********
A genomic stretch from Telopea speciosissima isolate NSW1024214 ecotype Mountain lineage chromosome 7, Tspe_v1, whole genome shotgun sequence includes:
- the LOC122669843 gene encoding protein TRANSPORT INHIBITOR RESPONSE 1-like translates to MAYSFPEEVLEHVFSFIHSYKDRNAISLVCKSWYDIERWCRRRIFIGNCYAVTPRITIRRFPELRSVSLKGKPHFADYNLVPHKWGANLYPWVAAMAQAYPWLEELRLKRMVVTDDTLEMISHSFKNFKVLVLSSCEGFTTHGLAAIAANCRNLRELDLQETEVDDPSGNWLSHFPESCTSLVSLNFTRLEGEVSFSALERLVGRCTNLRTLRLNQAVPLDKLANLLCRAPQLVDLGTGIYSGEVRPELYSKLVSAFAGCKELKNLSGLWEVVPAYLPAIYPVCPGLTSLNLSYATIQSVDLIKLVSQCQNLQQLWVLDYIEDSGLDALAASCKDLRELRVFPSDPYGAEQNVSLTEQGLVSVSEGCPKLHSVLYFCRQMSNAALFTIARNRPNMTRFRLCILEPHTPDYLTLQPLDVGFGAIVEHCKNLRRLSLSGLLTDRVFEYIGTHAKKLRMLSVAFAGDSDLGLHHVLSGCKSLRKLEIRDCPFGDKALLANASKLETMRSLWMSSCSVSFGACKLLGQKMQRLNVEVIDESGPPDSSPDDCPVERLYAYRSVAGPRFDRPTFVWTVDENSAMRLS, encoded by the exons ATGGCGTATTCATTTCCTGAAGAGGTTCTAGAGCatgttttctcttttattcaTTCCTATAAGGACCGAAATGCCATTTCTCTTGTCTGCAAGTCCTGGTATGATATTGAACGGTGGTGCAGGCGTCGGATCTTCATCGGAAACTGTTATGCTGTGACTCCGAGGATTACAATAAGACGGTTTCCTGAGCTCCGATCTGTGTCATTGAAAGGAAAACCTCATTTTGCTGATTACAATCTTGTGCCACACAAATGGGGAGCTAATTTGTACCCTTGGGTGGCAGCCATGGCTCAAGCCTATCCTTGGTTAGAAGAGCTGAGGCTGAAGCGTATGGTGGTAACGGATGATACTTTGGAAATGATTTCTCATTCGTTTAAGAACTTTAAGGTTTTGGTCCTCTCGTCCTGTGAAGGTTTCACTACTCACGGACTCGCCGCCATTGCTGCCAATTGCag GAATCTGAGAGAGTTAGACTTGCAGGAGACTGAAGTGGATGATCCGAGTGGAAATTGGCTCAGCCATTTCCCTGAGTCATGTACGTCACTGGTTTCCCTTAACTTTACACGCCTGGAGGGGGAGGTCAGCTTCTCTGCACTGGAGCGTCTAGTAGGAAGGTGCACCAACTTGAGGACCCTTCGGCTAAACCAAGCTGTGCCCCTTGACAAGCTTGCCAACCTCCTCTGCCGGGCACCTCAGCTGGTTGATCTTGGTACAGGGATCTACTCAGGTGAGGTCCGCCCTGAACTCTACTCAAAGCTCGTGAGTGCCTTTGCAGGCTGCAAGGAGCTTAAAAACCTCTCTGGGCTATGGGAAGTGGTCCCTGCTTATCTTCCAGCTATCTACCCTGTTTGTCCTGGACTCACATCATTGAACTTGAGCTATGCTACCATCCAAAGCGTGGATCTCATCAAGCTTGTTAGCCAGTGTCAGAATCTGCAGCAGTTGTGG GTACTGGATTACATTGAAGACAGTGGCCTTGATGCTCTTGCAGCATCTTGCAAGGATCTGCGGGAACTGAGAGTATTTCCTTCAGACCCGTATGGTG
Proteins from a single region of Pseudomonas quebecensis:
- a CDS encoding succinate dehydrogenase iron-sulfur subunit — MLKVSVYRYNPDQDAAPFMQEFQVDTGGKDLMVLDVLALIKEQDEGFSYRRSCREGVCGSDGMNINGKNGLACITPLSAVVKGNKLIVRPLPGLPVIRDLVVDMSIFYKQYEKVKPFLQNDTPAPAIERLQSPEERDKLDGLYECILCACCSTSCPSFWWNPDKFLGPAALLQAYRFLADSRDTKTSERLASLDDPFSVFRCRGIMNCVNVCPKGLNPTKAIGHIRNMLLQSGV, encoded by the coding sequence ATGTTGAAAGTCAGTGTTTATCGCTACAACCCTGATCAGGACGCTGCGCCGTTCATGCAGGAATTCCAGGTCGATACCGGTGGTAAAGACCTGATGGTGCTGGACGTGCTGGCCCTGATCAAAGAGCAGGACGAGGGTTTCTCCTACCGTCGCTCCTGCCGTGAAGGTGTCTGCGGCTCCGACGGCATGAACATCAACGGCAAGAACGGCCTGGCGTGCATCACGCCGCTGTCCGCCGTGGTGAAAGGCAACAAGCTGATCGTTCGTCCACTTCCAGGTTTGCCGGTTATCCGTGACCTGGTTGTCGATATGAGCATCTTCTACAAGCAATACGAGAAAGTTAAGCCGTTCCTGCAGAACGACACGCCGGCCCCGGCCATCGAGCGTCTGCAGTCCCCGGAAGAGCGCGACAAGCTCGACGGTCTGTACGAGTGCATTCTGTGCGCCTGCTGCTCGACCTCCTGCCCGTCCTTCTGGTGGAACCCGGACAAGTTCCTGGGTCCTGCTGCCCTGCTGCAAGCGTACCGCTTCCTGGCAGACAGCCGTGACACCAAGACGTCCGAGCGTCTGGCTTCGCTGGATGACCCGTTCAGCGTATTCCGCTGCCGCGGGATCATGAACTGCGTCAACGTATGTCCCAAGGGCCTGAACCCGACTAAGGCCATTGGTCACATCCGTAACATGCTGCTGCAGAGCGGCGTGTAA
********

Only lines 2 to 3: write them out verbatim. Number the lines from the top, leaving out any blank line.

- the LOC122669843 gene encoding protein TRANSPORT INHIBITOR RESPONSE 1-like translates to MAYSFPEEVLEHVFSFIHSYKDRNAISLVCKSWYDIERWCRRRIFIGNCYAVTPRITIRRFPELRSVSLKGKPHFADYNLVPHKWGANLYPWVAAMAQAYPWLEELRLKRMVVTDDTLEMISHSFKNFKVLVLSSCEGFTTHGLAAIAANCRNLRELDLQETEVDDPSGNWLSHFPESCTSLVSLNFTRLEGEVSFSALERLVGRCTNLRTLRLNQAVPLDKLANLLCRAPQLVDLGTGIYSGEVRPELYSKLVSAFAGCKELKNLSGLWEVVPAYLPAIYPVCPGLTSLNLSYATIQSVDLIKLVSQCQNLQQLWVLDYIEDSGLDALAASCKDLRELRVFPSDPYGAEQNVSLTEQGLVSVSEGCPKLHSVLYFCRQMSNAALFTIARNRPNMTRFRLCILEPHTPDYLTLQPLDVGFGAIVEHCKNLRRLSLSGLLTDRVFEYIGTHAKKLRMLSVAFAGDSDLGLHHVLSGCKSLRKLEIRDCPFGDKALLANASKLETMRSLWMSSCSVSFGACKLLGQKMQRLNVEVIDESGPPDSSPDDCPVERLYAYRSVAGPRFDRPTFVWTVDENSAMRLS, encoded by the exons ATGGCGTATTCATTTCCTGAAGAGGTTCTAGAGCatgttttctcttttattcaTTCCTATAAGGACCGAAATGCCATTTCTCTTGTCTGCAAGTCCTGGTATGATATTGAACGGTGGTGCAGGCGTCGGATCTTCATCGGAAACTGTTATGCTGTGACTCCGAGGATTACAATAAGACGGTTTCCTGAGCTCCGATCTGTGTCATTGAAAGGAAAACCTCATTTTGCTGATTACAATCTTGTGCCACACAAATGGGGAGCTAATTTGTACCCTTGGGTGGCAGCCATGGCTCAAGCCTATCCTTGGTTAGAAGAGCTGAGGCTGAAGCGTATGGTGGTAACGGATGATACTTTGGAAATGATTTCTCATTCGTTTAAGAACTTTAAGGTTTTGGTCCTCTCGTCCTGTGAAGGTTTCACTACTCACGGACTCGCCGCCATTGCTGCCAATTGCag GAATCTGAGAGAGTTAGACTTGCAGGAGACTGAAGTGGATGATCCGAGTGGAAATTGGCTCAGCCATTTCCCTGAGTCATGTACGTCACTGGTTTCCCTTAACTTTACACGCCTGGAGGGGGAGGTCAGCTTCTCTGCACTGGAGCGTCTAGTAGGAAGGTGCACCAACTTGAGGACCCTTCGGCTAAACCAAGCTGTGCCCCTTGACAAGCTTGCCAACCTCCTCTGCCGGGCACCTCAGCTGGTTGATCTTGGTACAGGGATCTACTCAGGTGAGGTCCGCCCTGAACTCTACTCAAAGCTCGTGAGTGCCTTTGCAGGCTGCAAGGAGCTTAAAAACCTCTCTGGGCTATGGGAAGTGGTCCCTGCTTATCTTCCAGCTATCTACCCTGTTTGTCCTGGACTCACATCATTGAACTTGAGCTATGCTACCATCCAAAGCGTGGATCTCATCAAGCTTGTTAGCCAGTGTCAGAATCTGCAGCAGTTGTGG GTACTGGATTACATTGAAGACAGTGGCCTTGATGCTCTTGCAGCATCTTGCAAGGATCTGCGGGAACTGAGAGTATTTCCTTCAGACCCGTATGGTG
Proteins from a single region of Pseudomonas quebecensis: